Official Working for the Swedish Government: "There Is No Native Swedish Culture."
2015-10-13 23:54
This brave woman, who is just such a counter culture rebel is trying to convince Swedes - yet again - that there isn't such a thing such as a "native Swedish culture." This courageous woman, Ingrid Lomfors, who just happens to be Jewish, has not only been educated in Jerusalem at the Hebrew University. She's also been trained at the Hebrew ...
Whistleblower doctor explains horrific reality dealing with Muslim invaders in Germany
2015-10-14 0:53
This is unbelievable. A Czech doctor, who works in a German hospital, is so disgusted and overwhelmed with the Muslim migrant invaders that she is threatening to leave the country and go back home to the Czech Republic. She explains, via an email letter (because the press is forbidden from reporting on this), how horrific the conditions are in these hospitals, ...
The Final Leaked "Secret" TPP Text is All That We Feared. Top Down Control of the Internet
2015-10-14 0:40
Since we now have the agreed text, we’ll be including some paragraph references that you can cross-reference for yourself—but be aware that some of them contain placeholders like “x” that may change in the cleaned-up text. Also, our analysis here is limited to the copyright and Internet-related provisions of the chapter, but analyses of the impacts of other parts of ...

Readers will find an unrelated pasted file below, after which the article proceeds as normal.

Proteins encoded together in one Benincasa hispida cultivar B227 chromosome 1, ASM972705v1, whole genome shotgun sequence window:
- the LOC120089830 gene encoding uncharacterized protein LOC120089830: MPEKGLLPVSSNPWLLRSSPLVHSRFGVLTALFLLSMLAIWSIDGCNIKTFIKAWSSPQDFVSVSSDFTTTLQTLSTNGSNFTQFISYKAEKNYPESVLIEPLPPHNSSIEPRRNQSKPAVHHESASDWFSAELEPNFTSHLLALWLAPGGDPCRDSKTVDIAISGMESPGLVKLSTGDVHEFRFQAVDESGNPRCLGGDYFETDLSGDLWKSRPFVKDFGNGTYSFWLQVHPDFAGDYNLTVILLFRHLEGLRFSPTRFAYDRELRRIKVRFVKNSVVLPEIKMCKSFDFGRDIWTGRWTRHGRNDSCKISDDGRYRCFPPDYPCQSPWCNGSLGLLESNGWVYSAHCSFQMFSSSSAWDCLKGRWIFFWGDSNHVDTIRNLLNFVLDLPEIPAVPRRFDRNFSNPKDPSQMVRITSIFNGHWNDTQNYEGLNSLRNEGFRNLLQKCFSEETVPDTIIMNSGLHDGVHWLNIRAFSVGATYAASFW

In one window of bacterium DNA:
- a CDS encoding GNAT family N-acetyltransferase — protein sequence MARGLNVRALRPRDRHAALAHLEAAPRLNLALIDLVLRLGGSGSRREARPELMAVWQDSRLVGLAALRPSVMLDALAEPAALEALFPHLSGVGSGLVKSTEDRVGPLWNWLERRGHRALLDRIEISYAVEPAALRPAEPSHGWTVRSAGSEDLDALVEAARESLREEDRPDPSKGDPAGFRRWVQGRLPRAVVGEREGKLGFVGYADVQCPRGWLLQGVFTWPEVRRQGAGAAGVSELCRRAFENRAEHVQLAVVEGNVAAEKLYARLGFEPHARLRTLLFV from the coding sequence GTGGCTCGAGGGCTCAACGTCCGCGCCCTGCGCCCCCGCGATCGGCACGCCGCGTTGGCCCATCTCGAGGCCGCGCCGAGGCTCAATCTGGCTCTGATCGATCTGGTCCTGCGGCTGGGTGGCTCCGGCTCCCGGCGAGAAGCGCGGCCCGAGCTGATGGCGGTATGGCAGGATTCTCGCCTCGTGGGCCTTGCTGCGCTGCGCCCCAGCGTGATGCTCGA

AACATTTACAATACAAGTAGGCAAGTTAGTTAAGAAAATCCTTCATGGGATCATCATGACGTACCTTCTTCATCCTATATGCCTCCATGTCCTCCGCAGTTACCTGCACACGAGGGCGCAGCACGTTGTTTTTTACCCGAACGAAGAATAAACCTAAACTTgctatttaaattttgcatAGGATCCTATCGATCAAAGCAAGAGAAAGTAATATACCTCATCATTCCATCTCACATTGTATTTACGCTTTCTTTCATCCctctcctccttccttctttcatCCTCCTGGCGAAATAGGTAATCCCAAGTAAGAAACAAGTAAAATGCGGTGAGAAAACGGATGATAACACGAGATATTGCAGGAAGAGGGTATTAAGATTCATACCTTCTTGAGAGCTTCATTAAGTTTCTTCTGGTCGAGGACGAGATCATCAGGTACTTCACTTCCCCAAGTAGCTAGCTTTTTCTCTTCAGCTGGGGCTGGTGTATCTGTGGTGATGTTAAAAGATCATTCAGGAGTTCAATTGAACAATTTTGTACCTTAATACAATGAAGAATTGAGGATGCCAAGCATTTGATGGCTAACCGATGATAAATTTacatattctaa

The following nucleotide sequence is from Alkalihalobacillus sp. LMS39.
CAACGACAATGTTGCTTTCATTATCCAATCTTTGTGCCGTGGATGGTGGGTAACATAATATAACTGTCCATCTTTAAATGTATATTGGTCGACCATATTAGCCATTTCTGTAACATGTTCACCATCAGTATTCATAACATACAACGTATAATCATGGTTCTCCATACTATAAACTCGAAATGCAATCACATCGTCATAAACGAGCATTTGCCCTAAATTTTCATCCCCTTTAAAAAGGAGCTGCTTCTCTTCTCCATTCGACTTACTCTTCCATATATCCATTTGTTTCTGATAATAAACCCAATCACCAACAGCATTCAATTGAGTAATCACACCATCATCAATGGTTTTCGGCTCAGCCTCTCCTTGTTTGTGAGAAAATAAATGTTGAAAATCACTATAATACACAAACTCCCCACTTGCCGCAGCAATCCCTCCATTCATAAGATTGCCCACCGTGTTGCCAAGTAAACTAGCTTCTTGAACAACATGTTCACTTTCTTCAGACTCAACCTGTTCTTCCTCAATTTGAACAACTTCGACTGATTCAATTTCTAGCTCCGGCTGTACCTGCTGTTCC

Jewish leaders say “no” to Syrian refugees on anti-semitism concern - NL Times
2015-10-14 0:14
The Jewish community of Amsterdam-Zuid are concerned about the arrival of a refugee center in Amstelveen-Noord, which local residents were informed about on Monday night. The proposed shelter will house 400 refugees, mostly from Syria and Iraq.  This weekend it was announced that the municipality of Amstelveen intends to shelter refugees in the office building on Laan van Kronenberg – less ...
More News »